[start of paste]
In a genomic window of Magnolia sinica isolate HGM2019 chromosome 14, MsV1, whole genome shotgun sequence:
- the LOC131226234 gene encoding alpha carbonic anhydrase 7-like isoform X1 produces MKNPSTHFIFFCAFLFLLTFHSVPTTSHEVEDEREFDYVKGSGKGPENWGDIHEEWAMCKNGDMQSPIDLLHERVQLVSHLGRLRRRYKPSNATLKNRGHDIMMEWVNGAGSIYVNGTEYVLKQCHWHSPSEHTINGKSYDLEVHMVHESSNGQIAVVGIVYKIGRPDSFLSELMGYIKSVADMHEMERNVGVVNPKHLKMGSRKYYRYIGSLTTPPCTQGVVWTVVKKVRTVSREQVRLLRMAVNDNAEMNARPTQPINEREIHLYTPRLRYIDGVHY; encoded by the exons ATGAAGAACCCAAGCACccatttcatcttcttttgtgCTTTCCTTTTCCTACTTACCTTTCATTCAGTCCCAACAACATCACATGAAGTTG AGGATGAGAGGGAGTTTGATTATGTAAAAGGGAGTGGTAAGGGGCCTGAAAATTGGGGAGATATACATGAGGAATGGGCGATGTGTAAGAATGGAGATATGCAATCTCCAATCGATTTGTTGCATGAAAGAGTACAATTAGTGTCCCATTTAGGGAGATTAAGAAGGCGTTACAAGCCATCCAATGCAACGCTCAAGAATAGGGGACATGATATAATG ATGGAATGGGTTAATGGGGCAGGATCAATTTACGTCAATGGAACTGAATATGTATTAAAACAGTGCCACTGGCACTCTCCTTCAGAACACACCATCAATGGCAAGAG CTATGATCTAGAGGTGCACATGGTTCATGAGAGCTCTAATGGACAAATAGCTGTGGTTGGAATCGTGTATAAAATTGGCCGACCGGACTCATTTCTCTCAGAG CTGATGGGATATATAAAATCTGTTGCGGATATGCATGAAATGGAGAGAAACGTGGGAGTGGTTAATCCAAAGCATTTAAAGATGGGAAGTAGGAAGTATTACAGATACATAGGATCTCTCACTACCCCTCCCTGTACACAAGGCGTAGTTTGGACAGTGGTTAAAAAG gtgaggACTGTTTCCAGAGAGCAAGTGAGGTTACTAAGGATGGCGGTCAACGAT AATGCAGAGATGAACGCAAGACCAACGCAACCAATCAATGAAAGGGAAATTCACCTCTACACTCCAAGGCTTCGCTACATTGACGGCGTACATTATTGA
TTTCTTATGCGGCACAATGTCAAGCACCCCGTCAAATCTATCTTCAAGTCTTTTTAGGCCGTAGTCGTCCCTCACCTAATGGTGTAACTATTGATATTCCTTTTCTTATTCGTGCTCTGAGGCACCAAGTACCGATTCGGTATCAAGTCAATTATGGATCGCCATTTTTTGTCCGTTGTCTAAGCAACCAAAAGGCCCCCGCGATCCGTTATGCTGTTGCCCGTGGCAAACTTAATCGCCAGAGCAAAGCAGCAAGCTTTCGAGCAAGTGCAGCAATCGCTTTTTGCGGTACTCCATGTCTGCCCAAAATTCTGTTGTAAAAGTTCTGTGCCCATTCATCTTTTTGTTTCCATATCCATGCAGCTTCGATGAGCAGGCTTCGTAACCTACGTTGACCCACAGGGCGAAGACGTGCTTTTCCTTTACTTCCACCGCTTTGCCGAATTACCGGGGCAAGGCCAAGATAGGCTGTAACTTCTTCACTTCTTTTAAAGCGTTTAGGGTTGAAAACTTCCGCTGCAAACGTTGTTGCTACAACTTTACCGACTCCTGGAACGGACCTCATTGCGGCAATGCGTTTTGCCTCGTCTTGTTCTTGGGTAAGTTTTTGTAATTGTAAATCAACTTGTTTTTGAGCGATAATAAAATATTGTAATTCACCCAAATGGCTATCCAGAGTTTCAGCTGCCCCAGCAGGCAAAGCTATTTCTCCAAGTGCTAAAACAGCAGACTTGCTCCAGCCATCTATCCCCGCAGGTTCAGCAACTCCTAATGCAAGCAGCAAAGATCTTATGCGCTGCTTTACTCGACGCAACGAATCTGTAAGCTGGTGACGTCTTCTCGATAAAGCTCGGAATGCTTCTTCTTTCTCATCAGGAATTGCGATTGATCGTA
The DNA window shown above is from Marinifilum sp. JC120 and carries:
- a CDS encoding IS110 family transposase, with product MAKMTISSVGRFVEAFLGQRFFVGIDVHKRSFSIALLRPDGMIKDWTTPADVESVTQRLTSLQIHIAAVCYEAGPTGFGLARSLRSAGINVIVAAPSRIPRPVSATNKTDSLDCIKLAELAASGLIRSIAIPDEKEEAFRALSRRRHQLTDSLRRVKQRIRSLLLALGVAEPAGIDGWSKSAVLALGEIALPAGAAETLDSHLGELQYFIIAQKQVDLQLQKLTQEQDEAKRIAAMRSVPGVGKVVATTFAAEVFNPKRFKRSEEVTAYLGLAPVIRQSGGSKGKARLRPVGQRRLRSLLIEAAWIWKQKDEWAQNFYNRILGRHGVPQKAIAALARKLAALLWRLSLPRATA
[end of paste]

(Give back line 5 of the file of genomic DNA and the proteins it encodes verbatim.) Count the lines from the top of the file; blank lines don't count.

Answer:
- a CDS encoding IS110 family transposase, with product MAKMTISSVGRFVEAFLGQRFFVGIDVHKRSFSIALLRPDGMIKDWTTPADVESVTQRLTSLQIHIAAVCYEAGPTGFGLARSLRSAGINVIVAAPSRIPRPVSATNKTDSLDCIKLAELAASGLIRSIAIPDEKEEAFRALSRRRHQLTDSLRRVKQRIRSLLLALGVAEPAGIDGWSKSAVLALGEIALPAGAAETLDSHLGELQYFIIAQKQVDLQLQKLTQEQDEAKRIAAMRSVPGVGKVVATTFAAEVFNPKRFKRSEEVTAYLGLAPVIRQSGGSKGKARLRPVGQRRLRSLLIEAAWIWKQKDEWAQNFYNRILGRHGVPQKAIAALARKLAALLWRLSLPRATA